When I first entered the world of drug and alcohol treatment, it was a flurry of chaos. People rushing around, talking about drugs and God and medications, and always counting the days that they had spent in detox, or moving to PHP or IOP. I had no idea what anyone was talking about, but I didn’t want to seem green so I stayed quiet, ever pretending I was up to par on treatment lingo. After a few relapses, and now working in the field a few years later, the whole treatment cycle makes a little more sense. If you are still confused, or if you are a parent who doesn’t know what the heck level of care your child is in, keep reading.
The Detox Process
This is always going to be the very first level of care that the user enters into as long as they have been using for a substantial period of time before getting help. Detox is the highest level of care, which provides users with constant, around the clock monitoring in a hospital-like environment. This is usually when the person is experiencing the worst of their withdrawal symptoms, and require medications to alleviate the most invasive side effects, ranging from night terrors, to restless legs, to dehydration, and inability to eat. Doctors and nursing staff will be present around the clock, constantly checking patient’s’ vitals and administering emergency services if necessary. Detox stays usually range from 2 days to a few weeks depending on the severity of the pre-existing condition. Detox will sometimes not be deemed medically necessary for some users, for example, people recovering from cocaine addictions are not considered life-threatening cases, whereas users of benzodiazepines or alcohol will always be accepted. The qualifications will vary depending on how the drugs affect the body during the detox process.
This is always the second level of care, and it stands for Partial Hospitalization. Users will have completed the initial stages of their detoxification, and will now be required to attend group therapy and drug and alcohol classes anywhere from 5-8 hours a day. They will be assigned a personal therapist who can create a structured recovery plan based on the specific needs and history of the patient, for example, if someone struggles with trauma or codependency issues, their treatment will be more structured around coping with those issues. PHP allows for clients to have mostly a structured day, while also allowing time during the evening to be exposed to 12 step based programs, such as AA or NA meetings, or even H&I meetings, where 12 step workers can bring a meeting into the hospital setting. PHP usually ranged from 2 weeks to 2 months depending on the mental and physical state of the patient.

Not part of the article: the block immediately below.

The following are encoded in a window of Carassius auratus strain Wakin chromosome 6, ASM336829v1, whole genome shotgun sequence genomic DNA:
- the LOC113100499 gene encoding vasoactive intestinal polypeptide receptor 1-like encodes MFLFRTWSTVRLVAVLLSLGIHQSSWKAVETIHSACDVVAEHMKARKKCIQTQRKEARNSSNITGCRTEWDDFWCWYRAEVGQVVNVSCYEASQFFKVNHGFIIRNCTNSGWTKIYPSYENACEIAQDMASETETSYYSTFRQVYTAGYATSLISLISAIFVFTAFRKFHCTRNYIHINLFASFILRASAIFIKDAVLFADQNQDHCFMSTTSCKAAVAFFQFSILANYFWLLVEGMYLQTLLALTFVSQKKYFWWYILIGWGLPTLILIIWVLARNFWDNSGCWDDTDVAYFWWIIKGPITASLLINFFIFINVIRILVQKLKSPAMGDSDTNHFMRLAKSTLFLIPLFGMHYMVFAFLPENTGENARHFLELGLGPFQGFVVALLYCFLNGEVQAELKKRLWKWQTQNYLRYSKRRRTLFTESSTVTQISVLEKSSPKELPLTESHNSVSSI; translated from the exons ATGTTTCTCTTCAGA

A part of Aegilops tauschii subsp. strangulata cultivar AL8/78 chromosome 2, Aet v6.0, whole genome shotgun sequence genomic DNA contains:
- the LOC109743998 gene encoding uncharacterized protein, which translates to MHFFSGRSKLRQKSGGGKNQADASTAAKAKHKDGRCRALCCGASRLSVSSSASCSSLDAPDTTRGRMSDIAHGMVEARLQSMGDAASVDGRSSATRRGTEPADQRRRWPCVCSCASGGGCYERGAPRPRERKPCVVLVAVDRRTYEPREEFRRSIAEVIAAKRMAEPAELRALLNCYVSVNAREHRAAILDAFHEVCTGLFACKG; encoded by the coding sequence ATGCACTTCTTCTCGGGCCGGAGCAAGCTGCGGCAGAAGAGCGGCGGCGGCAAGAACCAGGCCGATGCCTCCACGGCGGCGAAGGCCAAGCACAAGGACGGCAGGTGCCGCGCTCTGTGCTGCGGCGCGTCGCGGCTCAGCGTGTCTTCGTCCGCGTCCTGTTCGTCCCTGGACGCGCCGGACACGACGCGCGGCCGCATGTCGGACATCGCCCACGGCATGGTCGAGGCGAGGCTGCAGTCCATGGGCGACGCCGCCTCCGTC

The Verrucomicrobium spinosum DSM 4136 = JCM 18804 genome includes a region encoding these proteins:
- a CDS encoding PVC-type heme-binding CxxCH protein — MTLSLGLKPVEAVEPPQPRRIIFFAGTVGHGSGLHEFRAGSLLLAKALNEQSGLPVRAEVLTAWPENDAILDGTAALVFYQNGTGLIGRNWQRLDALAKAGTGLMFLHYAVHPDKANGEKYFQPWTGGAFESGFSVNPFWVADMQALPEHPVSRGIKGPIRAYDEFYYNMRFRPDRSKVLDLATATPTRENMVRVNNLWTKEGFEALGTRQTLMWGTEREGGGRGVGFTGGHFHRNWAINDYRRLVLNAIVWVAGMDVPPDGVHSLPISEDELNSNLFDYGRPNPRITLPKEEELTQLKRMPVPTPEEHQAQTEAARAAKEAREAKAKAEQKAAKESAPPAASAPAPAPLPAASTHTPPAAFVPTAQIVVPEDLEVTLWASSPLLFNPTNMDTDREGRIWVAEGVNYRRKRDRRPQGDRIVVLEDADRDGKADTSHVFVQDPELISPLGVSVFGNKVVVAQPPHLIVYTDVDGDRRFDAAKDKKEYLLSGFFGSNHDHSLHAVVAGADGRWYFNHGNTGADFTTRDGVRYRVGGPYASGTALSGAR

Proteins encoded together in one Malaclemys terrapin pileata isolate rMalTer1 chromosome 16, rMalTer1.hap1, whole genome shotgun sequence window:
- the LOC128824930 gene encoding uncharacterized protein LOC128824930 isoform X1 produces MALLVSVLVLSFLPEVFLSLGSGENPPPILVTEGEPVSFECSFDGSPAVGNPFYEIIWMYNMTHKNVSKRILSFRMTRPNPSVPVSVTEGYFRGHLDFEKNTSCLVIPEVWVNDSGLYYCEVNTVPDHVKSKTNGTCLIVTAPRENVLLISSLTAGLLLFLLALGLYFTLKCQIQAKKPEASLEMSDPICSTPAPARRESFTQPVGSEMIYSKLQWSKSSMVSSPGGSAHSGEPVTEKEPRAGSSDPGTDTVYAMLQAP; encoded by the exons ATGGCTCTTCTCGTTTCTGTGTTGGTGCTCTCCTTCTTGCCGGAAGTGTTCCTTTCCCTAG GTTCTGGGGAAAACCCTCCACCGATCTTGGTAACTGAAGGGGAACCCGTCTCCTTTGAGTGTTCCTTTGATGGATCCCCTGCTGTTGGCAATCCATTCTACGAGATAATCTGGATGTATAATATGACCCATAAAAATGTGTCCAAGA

Intensive Outpatient level of care will be the next stop on the treatment program. This can usually consist of anywhere between a few weeks to a few month span. Patients are usually required to attend 9 hours of group therapy and an hour of individual therapy per week. Patients will be administered Urinary Analysis tests to ensure they are staying sober, and at this point, they will usually be living off campus in halfway house settings. Since at this point they will usually have a few weeks to a few months of sobriety, they will not be monitored around the clock, but IOP level patients are usually encouraged to attend frequent outside meetings, find a job, get a sponsor, and work on successfully assimilating back into everyday society.
This is usually the last level of care for people who participate in the full spectrum of the treatment cycle. Achieving OP status, or, Outpatient, is the final stop before the patient is expected to get their own apartment or move into 3/4 housing. For clients who are at an outpatient level, they are only expected to attend 3 hours of group therapy, and one hour of individual therapy. They may stay in OP as long as they choose, to ensure that they are provided with the structure and accountability of their treatment program. Some people like to stay in OP for months, as it keeps them responsible and in frequent contact with a therapist.
Regardless of the level of care, the treatment cycle can only truly be effective when worked in the order it was designed to be completed it. From detox to outpatient, the levels of treatment help to assimilate recovering addicts and alcoholics back onto the path of healthy, responsible, everyday living. Treatment gives people access to frequent therapy with a licensed therapist, assistance with job searches and if necessary, with communication with probation officers and court systems. The treatment cycle allows people who are estranged from family members a new support system, and it helps people stay accountable to a program that can truly work.
If you are planning to enter into a new and sober chapter of your life, but are unsure of the steps you need to take, your best bet is to start with detox. From there, you will be opened up to a whole new world. I experienced my first AA meeting in detox when an H&I speaker came in to share her story with us. To be honest, I don’t remember a word she said, but I remember thinking that she seemed happy. She used the same drugs that I had been, and she had used them for a lot longer, but when I heard her speak, she had several years of sobriety, and she was… well.
Seeking Treatment for Alcoholism and Addiction
Getting clean and sober from drugs and alcohol is the most important thing that an addict or alcoholic can do in their life. At Pinnacle Recovery, we understand this and we are here to help you through the anxiety that going to a treatment center for alcohol can bring. With help from our professionals, you can find a new life in sobriety with the least amount of resistance possible, and you can learn what it means to achieve a sustained and happy recovery. So call us today at 1-866-301-0573 and begin your journey to recovery the right way, with Pinnacle Recovery.